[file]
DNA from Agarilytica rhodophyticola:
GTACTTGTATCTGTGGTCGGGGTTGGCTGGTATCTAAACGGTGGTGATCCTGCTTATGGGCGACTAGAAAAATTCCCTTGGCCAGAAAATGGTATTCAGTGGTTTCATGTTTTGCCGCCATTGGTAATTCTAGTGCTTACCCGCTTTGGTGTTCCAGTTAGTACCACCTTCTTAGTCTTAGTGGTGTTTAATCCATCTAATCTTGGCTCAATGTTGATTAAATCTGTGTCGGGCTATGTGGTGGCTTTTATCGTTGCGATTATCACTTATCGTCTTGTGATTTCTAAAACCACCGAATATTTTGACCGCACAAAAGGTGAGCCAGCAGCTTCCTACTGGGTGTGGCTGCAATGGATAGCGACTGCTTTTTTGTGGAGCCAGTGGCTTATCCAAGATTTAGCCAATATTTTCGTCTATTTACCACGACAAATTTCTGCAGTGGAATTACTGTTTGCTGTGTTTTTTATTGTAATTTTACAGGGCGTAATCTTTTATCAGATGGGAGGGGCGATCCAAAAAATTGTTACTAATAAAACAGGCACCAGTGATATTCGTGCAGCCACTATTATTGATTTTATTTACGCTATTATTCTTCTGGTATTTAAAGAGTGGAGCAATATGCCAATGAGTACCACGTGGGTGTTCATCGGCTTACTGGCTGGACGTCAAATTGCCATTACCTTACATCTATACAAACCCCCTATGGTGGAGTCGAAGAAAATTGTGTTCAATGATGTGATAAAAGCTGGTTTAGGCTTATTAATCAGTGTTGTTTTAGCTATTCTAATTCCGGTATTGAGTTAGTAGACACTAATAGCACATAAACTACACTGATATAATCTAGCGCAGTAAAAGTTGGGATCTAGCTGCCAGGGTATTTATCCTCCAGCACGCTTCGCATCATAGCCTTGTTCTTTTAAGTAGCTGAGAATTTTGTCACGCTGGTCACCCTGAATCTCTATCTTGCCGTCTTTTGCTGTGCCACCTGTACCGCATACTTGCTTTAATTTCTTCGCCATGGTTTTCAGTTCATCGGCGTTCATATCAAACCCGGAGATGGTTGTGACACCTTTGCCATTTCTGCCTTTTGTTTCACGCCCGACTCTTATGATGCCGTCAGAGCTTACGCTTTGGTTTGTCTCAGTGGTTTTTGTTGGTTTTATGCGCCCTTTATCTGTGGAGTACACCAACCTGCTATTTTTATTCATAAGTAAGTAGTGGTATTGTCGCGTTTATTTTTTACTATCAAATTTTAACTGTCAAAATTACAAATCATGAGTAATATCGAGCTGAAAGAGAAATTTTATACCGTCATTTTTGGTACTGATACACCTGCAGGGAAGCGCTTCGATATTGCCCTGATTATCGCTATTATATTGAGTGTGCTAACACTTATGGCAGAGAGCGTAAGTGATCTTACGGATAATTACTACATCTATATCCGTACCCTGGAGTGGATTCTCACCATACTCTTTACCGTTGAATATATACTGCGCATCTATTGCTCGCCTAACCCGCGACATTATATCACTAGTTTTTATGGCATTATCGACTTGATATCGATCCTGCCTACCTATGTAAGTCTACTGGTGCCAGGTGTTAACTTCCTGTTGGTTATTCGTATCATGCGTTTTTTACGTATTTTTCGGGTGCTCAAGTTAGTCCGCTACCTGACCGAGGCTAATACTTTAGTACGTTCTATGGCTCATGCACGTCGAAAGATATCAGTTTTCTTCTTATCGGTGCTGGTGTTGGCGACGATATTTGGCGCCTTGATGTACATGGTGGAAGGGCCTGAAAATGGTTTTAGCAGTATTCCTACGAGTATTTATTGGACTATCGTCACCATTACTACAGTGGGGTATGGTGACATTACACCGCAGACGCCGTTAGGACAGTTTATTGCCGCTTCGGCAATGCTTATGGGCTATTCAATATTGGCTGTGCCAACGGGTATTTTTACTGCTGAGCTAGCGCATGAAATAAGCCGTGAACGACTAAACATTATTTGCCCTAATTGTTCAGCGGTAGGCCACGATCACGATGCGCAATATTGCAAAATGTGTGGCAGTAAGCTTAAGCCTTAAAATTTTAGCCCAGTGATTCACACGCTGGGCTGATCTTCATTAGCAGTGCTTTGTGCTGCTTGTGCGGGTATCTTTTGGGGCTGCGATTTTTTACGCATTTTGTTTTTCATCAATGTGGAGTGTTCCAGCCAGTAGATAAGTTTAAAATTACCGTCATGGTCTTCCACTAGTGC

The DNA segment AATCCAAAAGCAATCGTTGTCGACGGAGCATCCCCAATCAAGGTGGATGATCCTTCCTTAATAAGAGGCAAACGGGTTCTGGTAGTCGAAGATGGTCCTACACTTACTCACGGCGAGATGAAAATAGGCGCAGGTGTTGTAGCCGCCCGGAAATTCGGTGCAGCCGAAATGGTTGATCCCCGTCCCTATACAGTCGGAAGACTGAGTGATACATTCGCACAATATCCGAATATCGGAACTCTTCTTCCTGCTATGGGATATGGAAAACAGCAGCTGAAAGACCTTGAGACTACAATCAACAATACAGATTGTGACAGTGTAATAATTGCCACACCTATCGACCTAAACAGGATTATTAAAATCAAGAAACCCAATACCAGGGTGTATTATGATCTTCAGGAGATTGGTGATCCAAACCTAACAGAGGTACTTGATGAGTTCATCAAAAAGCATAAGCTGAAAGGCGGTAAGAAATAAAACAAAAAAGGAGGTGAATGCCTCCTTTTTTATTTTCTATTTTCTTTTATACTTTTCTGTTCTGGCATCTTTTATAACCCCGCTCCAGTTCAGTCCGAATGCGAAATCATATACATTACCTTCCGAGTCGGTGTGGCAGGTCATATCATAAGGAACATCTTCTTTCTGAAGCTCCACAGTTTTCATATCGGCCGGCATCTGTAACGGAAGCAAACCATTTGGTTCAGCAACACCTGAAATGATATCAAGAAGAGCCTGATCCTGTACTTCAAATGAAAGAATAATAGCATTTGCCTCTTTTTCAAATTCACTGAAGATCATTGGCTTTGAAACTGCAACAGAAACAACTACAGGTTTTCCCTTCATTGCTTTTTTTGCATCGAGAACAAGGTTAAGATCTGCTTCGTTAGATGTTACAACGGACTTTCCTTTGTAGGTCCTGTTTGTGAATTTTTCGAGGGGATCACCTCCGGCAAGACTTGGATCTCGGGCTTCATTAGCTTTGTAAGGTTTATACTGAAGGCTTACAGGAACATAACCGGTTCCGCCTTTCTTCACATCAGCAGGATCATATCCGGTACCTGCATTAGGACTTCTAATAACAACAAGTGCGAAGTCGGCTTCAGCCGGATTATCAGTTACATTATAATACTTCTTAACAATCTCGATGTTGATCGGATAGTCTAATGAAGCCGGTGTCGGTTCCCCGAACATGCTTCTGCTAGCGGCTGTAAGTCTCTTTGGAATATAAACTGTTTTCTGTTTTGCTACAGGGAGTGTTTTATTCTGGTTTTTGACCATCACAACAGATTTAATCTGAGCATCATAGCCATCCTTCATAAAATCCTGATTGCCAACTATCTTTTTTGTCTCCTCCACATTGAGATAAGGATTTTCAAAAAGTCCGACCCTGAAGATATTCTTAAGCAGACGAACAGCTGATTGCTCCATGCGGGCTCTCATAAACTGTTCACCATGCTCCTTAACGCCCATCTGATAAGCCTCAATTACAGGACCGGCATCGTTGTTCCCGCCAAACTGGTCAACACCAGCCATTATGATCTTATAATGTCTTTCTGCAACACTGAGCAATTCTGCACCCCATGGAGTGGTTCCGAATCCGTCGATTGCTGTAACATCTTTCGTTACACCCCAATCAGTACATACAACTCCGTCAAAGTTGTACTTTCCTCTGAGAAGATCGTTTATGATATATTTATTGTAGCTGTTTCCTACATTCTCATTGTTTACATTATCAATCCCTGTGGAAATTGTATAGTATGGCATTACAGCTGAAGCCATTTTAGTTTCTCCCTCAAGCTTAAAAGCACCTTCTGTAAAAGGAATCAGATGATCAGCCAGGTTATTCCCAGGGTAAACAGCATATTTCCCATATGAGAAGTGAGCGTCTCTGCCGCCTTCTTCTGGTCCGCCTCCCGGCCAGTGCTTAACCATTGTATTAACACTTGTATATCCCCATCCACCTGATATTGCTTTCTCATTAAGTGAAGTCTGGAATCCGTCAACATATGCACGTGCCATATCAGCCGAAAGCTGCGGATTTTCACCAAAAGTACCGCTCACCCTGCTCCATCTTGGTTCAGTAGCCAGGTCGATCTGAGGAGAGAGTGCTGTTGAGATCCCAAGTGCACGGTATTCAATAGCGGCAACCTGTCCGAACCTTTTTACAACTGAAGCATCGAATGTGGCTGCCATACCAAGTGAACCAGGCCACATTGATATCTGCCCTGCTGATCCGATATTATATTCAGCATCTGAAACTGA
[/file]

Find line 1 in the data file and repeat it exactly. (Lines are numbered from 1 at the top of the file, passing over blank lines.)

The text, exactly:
DNA from Agarilytica rhodophyticola: